In 2011, ESPN needed an innovative, 21st Century design concept to visualise and demonstrate tactics to up to one and a half million viewers of their English Premier League show each Saturday. The challenge was to create an environment which allowed football pundits to analyse tactics and formations in a full 3D environment.
The biggest hurdle to overcome was deciding how to improve upon the traditional methods that sports broadcasters had been using for decades, i.e. the 2D, wall mounted, flat, touch screen TV approach. Echoing Tony Adams’ advice on the off-side rule and surely millions of viewers’ thoughts, ESPN agreed that presenters having to turn their back on the viewer to discuss tactics with them was far from ideal. To find a solution, we were going to have to re-invent the wheel; or rather... the ball.
Richard is an extremely versatile designer and project manager. He has the skills to work on a wide range of design technologies. It is rare to find a person who can combine creative flair, innovative design and technical understanding. He is always cool under pressure and understands his customer. – Steve Hart, Director at RTSoftware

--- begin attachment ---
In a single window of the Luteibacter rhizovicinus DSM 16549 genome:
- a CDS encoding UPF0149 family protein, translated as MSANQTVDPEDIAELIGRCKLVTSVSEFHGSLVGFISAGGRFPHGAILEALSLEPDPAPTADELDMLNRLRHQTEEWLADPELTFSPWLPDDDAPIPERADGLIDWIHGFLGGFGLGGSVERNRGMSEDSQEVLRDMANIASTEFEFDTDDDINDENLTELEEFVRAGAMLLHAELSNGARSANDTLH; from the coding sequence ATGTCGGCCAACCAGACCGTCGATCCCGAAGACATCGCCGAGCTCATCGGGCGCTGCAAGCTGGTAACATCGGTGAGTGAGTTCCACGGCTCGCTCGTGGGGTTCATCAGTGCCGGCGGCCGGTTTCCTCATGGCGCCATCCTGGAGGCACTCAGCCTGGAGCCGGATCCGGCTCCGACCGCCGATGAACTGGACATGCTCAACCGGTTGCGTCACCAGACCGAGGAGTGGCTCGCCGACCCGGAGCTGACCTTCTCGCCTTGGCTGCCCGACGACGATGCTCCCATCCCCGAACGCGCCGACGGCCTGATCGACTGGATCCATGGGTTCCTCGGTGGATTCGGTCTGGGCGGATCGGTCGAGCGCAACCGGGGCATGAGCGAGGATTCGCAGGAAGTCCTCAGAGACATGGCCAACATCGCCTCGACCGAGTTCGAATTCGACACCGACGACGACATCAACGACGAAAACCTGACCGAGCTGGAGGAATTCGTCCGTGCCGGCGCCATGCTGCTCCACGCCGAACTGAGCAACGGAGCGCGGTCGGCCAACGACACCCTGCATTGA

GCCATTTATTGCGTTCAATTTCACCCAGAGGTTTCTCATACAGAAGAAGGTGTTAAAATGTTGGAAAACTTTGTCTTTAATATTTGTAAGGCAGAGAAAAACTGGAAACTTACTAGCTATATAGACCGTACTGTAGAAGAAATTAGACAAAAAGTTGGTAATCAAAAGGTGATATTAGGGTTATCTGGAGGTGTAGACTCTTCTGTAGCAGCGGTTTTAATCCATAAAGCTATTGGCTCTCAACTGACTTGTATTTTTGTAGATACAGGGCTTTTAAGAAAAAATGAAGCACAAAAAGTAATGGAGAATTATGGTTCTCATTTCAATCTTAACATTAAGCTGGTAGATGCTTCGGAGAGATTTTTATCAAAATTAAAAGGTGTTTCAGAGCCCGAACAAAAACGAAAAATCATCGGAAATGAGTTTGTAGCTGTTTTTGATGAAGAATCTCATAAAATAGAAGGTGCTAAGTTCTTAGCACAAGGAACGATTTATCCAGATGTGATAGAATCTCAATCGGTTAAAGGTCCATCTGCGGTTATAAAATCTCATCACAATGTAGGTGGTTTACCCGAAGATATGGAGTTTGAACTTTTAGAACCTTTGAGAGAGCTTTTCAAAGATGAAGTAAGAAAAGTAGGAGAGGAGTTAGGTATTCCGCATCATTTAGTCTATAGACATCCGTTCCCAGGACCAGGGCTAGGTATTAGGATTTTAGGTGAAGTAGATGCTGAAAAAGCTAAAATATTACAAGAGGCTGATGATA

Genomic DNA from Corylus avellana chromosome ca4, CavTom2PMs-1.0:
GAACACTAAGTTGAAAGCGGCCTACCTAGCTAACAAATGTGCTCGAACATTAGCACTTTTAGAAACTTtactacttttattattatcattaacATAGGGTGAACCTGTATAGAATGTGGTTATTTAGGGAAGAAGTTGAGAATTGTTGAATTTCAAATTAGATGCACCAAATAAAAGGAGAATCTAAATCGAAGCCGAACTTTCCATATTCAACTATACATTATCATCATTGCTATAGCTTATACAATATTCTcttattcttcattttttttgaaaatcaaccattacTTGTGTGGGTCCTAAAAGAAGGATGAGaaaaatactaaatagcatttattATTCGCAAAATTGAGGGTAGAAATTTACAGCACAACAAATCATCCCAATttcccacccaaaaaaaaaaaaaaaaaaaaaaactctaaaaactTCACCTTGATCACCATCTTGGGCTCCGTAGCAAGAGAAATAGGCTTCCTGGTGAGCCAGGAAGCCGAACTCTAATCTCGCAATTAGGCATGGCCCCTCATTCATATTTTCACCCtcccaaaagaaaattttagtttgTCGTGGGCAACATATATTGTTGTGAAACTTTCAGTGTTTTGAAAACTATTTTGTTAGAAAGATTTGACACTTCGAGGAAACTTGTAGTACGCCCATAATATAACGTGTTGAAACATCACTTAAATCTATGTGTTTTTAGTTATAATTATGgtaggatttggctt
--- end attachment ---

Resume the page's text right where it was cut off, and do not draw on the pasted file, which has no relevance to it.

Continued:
Working closely with ESPN and IMG
We solved the problem by introducing a truly 21st century concept - animated, moveable football players standing on a horizontal touchscreen on a table. This way, pundits could manoeuvre freely around the table, move augmented graphics on the screen’s surface and discuss tactics... all the while facing the viewer. Presenters could highlight areas of the pitch or single out players by throwing them off the table to reveal a pre-recorded clip - an avatar of the player standing in the studio along with more detailed statistics.
While this approach would be a television first - the first time AR was were used within a UK sports environment - presenters and viewers alike were sure to feel at home with the familiarity of a fussball-style table and Subbuteto-Like virtual player avatars.
Each week, in an intensely collaborative, ongoing process, in order to have everything perfect for Saturday’s matches, we would begin creating graphics, rehearsals, testing and fine-tuning improvements on Thursdays.
After the success of the first season’s augmented graphics, a second season was requested and further developments were made for 2012.